Estimating the Impact of Work Zones on Highway SafetyAbstract:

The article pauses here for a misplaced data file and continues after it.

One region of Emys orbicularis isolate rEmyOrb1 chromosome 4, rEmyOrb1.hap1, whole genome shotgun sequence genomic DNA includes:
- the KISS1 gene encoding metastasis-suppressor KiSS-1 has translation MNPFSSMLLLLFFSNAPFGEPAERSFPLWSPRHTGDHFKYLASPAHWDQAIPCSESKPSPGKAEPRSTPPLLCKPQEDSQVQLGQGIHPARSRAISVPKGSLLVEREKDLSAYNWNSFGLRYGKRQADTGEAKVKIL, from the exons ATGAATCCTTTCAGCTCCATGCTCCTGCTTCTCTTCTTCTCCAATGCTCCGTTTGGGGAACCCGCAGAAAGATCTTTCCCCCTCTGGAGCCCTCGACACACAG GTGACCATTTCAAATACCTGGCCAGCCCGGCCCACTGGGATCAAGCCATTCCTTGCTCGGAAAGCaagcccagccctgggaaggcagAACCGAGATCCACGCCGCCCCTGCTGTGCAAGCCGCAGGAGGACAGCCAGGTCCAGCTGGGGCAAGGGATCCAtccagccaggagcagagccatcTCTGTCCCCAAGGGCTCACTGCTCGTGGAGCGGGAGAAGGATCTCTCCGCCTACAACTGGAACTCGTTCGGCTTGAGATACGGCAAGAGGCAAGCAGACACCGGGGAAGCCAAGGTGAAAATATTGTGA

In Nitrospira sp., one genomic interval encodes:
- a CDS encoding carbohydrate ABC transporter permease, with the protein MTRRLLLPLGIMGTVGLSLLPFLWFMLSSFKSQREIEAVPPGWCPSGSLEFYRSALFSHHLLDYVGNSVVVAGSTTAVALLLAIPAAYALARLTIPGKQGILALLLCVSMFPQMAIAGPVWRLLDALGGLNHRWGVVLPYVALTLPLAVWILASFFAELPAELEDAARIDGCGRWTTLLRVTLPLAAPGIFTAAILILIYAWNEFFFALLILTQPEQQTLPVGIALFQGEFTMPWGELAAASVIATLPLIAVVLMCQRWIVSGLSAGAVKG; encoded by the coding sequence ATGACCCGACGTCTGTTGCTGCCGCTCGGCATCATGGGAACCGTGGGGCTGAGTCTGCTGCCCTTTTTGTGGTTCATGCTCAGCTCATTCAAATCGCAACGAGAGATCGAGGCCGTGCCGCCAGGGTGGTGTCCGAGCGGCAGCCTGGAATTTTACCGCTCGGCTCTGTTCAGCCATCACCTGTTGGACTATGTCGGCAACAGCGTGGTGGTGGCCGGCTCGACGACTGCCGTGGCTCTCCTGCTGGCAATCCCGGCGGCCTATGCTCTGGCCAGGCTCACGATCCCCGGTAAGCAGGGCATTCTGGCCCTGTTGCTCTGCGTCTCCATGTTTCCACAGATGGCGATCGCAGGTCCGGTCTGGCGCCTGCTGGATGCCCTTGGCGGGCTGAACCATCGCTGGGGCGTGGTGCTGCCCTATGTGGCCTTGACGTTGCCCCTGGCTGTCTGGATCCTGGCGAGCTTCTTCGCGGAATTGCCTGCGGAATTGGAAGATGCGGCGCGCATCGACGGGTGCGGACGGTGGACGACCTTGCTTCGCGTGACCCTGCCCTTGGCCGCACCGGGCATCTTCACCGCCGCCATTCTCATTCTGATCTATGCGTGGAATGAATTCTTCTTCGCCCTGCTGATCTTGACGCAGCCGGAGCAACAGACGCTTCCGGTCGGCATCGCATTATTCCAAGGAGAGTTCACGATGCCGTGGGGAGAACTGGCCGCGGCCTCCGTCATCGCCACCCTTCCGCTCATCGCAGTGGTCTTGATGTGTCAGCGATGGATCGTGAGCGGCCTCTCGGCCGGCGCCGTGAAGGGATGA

Investigating the operational and safety impacts of work zones on traffic are of great interest to transportation agencies. Despite the increasing attention in modeling work zone crash frequency, only a limited number of studies directly examined the change in crash rates under work zone conditions versus the corresponding non-work zone conditions. The main research question is thus whether or not a given roadway experiences increased number of crashes in the presence of a work zone. Another important goal of this study is to address the main research question using a large number of relatively long-term work zones. This is a challenging task because a major effort for building a comprehensive data set of a large number of work zones is needed. To answer this important question, an integrated data set is created by aggregating information from multiple data sources for sixty long-term work zones. Then descriptive analysis is performed to examine the characteristics of work zone crashes. Preliminary analysis results show that the crash rate increased by 24.4 percent under the work zone condition. To further statistically quantify the impact of work zones on traffic safety, negative binomial regression models are developed to identify relationship between a set of covariates and the crash counts aggregated by time and crash severity. An indicative variable is incorporated into the model to represent the work zone and non-work zone conditions for the studied sites. Overall, the descriptive analysis and modeling results suggest that the presence of work zones significantly increases the risk of crashes on roads.